In-House Metal Additive Manufacturing Now Within Reach for More Canadian Companies

Story by Karen Majerly on February 9, 2018

Coming soon to Canadian manufacturers of all sizes, the first affordable 3D printer that can safely produce metal parts right in the office or on the shop floor. At the Canadian Manufacturing Technology Show in September 2017, Canada’s Javelin Technologies announced it will add Desktop Metal 3D printing systems to its additive manufacturing offerings. The office-friendly Studio System is safer and up to 10 times less expensive than current laser-based metal printers.

Metal 3D Printing Design Metal Studio System

The office-friendly Desktop Metal Studio System is a three-part solution (printer, debinder, and furnace) that automates metal 3D printing.

To date, companies serious about 3D printing in metal required an explosion-proof room, large outdoor argon gas tanks, respirators, special power requirements, and specialized operators. The printer, plus the required post-processing equipment and facility improvements, usually required an investment beyond seven figures.

Ted Lee is co-managing director for Javelin Technologies, a company known for its expertise in SOLIDWORKS 3D CAD software and additive manufacturing solutions. He says Canadian manufacturers regularly ask about printing in metal.

“Our customers have been waiting for this. They need it, but they’ve never been able to bring it in-house,” says Lee. “With the Studio System, all they need is power and an internet connection. This will transform the way they make things.”

Metal 3D Printing Systems for two different applications

In 2017, Desktop Metal introduced two new metal 3D printing systems, covering the production life cycle—from prototyping to mass production. The Studio System is designed for rapid prototyping and low volume production. It can be pre-ordered and will be available to Canadian customers starting in summer 2018. The Production System is the first metal 3D printing system for mass production of high-resolution metal parts, delivering the speed, accuracy, and per-part cost needed to compete with traditional manufacturing. It will be available in 2019.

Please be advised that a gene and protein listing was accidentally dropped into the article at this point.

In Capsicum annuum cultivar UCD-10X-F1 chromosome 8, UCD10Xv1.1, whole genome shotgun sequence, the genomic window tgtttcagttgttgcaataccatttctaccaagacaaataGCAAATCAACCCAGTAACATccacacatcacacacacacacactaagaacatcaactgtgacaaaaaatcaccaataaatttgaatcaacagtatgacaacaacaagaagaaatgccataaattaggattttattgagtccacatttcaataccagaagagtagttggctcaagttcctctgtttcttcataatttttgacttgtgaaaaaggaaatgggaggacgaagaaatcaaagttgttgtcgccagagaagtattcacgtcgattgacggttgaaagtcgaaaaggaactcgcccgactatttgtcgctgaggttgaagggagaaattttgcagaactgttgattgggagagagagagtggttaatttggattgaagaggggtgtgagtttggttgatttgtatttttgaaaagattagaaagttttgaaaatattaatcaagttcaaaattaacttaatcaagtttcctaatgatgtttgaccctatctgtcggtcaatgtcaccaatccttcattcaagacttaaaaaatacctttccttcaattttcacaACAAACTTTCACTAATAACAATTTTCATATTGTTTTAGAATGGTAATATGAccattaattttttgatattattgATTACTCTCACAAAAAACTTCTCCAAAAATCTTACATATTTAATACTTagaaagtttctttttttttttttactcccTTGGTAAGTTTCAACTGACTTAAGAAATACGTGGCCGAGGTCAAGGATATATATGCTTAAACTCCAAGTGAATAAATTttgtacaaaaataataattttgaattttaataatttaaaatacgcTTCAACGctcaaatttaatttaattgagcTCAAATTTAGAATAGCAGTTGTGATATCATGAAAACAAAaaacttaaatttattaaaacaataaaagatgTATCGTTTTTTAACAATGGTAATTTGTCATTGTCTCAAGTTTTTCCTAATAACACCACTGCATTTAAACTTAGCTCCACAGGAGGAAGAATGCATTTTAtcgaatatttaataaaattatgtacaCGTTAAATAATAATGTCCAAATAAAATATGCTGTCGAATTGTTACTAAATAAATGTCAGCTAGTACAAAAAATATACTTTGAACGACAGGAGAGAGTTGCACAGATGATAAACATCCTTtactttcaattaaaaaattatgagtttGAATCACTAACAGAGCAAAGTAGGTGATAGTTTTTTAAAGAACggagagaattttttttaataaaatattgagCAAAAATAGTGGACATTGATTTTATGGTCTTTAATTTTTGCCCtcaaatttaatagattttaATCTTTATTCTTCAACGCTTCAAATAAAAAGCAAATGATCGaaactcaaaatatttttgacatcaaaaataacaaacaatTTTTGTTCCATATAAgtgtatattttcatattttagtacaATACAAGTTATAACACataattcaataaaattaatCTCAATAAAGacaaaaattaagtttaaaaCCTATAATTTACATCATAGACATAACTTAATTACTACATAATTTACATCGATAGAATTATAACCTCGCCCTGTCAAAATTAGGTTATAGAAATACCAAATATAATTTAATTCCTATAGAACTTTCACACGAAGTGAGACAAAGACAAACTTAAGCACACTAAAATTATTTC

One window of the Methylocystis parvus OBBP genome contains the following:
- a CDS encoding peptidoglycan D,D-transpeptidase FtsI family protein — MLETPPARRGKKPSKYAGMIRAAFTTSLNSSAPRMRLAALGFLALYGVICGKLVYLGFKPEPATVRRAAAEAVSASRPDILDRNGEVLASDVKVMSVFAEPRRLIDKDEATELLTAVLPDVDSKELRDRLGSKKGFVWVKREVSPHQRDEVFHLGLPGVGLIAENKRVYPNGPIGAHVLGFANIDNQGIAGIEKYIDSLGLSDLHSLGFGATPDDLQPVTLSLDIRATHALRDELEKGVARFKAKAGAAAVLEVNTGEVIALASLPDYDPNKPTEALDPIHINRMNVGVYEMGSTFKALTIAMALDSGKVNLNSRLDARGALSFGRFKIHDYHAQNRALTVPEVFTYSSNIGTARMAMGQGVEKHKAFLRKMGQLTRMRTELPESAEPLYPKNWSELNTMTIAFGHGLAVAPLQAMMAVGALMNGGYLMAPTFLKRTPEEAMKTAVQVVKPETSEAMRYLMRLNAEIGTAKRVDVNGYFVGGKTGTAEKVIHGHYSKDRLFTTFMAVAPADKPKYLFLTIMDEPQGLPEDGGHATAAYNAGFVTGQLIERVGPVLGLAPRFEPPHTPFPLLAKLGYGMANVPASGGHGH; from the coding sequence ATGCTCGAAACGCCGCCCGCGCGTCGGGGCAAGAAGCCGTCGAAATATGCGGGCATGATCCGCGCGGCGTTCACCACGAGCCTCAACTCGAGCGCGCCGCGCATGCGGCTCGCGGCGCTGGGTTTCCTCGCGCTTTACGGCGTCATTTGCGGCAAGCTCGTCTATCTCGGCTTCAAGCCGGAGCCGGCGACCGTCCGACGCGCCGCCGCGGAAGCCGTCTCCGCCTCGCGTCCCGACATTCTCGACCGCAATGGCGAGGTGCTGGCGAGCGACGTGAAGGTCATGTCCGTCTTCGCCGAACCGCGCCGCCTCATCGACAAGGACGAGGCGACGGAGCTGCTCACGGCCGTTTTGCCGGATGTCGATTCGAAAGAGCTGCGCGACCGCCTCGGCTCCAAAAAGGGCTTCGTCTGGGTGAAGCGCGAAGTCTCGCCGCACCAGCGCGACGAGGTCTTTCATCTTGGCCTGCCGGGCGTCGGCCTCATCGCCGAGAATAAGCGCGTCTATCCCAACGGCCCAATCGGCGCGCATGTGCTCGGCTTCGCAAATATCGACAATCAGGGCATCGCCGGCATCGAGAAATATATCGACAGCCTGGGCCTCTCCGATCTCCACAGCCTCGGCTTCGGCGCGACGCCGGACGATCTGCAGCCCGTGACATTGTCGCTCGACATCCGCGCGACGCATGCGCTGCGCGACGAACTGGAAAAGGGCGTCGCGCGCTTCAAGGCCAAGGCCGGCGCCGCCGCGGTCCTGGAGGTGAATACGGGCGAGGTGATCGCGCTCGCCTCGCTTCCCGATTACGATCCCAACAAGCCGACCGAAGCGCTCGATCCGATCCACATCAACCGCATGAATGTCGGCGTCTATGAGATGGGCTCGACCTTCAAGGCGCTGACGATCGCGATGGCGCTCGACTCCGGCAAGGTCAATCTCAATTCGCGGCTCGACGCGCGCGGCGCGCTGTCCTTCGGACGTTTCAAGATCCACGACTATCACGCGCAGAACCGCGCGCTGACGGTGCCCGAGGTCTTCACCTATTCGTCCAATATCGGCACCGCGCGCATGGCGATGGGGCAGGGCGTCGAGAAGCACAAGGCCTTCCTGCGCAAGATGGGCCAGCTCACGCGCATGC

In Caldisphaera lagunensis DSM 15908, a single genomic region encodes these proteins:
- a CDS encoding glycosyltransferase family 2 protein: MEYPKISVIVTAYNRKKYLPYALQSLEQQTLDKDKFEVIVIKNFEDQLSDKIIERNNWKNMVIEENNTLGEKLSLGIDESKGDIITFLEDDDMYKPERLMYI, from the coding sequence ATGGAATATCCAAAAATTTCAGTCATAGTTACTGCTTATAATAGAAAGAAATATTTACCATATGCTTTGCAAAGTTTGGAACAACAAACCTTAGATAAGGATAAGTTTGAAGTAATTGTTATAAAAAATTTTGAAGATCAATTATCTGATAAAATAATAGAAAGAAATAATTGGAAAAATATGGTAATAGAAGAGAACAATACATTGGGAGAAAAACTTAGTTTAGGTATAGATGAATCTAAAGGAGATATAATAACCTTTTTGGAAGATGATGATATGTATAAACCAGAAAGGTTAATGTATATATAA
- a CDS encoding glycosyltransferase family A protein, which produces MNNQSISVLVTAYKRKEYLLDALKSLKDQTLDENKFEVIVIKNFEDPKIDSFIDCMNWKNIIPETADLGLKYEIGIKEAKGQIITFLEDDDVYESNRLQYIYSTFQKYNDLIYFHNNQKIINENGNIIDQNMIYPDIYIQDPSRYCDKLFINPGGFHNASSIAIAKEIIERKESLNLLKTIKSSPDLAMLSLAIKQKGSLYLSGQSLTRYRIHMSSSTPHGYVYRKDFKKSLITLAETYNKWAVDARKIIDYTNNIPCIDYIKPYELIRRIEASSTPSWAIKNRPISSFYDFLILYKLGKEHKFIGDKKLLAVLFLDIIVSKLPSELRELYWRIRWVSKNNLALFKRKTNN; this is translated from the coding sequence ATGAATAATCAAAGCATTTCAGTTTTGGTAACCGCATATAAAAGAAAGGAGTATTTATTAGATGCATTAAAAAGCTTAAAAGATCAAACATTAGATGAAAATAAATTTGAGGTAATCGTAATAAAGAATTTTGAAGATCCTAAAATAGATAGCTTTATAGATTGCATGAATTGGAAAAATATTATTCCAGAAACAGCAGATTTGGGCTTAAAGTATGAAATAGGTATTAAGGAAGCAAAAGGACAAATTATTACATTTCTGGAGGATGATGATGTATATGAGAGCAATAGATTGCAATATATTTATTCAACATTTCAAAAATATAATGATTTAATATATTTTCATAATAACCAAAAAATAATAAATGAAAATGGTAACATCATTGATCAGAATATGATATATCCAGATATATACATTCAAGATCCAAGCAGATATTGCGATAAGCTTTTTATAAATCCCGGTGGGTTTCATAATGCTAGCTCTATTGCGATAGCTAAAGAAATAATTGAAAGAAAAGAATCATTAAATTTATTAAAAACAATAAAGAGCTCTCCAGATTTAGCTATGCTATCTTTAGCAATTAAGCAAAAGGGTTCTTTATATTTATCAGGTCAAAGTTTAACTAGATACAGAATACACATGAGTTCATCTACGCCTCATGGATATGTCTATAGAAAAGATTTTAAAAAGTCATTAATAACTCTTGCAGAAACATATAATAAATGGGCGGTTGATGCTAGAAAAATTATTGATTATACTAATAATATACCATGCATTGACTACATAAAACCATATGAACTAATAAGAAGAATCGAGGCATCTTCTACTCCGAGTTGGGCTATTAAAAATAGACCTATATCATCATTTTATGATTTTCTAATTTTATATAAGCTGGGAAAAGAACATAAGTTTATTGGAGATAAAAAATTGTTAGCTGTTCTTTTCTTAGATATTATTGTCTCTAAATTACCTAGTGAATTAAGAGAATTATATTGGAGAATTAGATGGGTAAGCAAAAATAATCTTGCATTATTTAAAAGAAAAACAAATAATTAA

The Studio printer shapes parts layer by layer by heating and extruding bound metal rods, similar to a plastic fused deposition modeling printer. The part is then placed in the debinder, where the primary binder is removed. Next, it moves to the furnace, which is cloud-connected, so it can have temperature profiles that are tuned to each build and material used. It uniformly heats parts to just below their melting point, removing the binder and fusing metal particles to form near-netshape parts with densities up to a range of 96 to 99.8 per cent.

The Studio System supports a variety of alloys, including stainless steels, copper, and super-alloys.

Sintering a Part

As the part is heated to temperatures near melting, remaining binder is removed and metal particles fuse together, causing the part to densify up to 96 to 99.8 per cent.

Tool and die shop improves efficiency

Built-Rite Tool & Die, Inc., based in Massachusetts, is one of a handful of pioneer companies that have partnered with Desktop Metal to be the first users of the Studio System. The company designs and builds precision moulds for injection, compression, transfer, and liquid silicone rubber.

Built-Rite is using the Desktop Metal Studio System to print metal inserts in metal moulds. The company 3D prints the hardened cavity or the inserts, and either can be designed to take advantage of conformal cooling lines that follow the geometry of the part. General Manager Ron Caron says having access to 3D printing in metal allows his team to move quickly and meet demand.

“We can move to market quicker. I can print metal inserts, in a rough state, overnight,” says Caron. “I don’t have to order steel, and have it cut and shipped. I don’t have to send parts out for heat treating. What used to take two weeks, using outside vendors, now takes a couple of days.”

Metal additive manufacturing was previously not affordable for a small shop like Built-Rite. Now, Caron says he envisions a future in which several machines are running all day long.

“We can build capacity and diversify,” he adds. “We can capture more business, especially in prototyping. We couldn’t compete on turnaround time before.”

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